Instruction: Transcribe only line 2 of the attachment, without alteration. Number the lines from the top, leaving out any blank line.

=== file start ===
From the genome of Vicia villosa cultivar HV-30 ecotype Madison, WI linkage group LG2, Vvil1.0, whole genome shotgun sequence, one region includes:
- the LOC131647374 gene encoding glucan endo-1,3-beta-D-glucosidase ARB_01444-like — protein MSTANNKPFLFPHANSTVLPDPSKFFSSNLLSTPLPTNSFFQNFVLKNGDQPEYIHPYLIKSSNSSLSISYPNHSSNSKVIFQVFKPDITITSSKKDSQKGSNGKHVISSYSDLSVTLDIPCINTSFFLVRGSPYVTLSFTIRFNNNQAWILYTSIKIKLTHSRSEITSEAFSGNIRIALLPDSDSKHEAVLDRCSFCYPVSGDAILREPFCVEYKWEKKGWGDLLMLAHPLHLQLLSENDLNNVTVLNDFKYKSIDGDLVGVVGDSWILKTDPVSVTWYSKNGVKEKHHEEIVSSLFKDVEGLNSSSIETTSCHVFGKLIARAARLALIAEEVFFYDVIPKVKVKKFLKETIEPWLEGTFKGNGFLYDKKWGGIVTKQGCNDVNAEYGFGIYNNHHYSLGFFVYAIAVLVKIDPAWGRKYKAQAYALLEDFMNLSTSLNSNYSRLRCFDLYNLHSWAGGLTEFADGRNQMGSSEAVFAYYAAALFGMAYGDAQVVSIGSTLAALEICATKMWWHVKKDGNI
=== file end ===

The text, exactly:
- the LOC131647374 gene encoding glucan endo-1,3-beta-D-glucosidase ARB_01444-like — protein MSTANNKPFLFPHANSTVLPDPSKFFSSNLLSTPLPTNSFFQNFVLKNGDQPEYIHPYLIKSSNSSLSISYPNHSSNSKVIFQVFKPDITITSSKKDSQKGSNGKHVISSYSDLSVTLDIPCINTSFFLVRGSPYVTLSFTIRFNNNQAWILYTSIKIKLTHSRSEITSEAFSGNIRIALLPDSDSKHEAVLDRCSFCYPVSGDAILREPFCVEYKWEKKGWGDLLMLAHPLHLQLLSENDLNNVTVLNDFKYKSIDGDLVGVVGDSWILKTDPVSVTWYSKNGVKEKHHEEIVSSLFKDVEGLNSSSIETTSCHVFGKLIARAARLALIAEEVFFYDVIPKVKVKKFLKETIEPWLEGTFKGNGFLYDKKWGGIVTKQGCNDVNAEYGFGIYNNHHYSLGFFVYAIAVLVKIDPAWGRKYKAQAYALLEDFMNLSTSLNSNYSRLRCFDLYNLHSWAGGLTEFADGRNQMGSSEAVFAYYAAALFGMAYGDAQVVSIGSTLAALEICATKMWWHVKKDGNI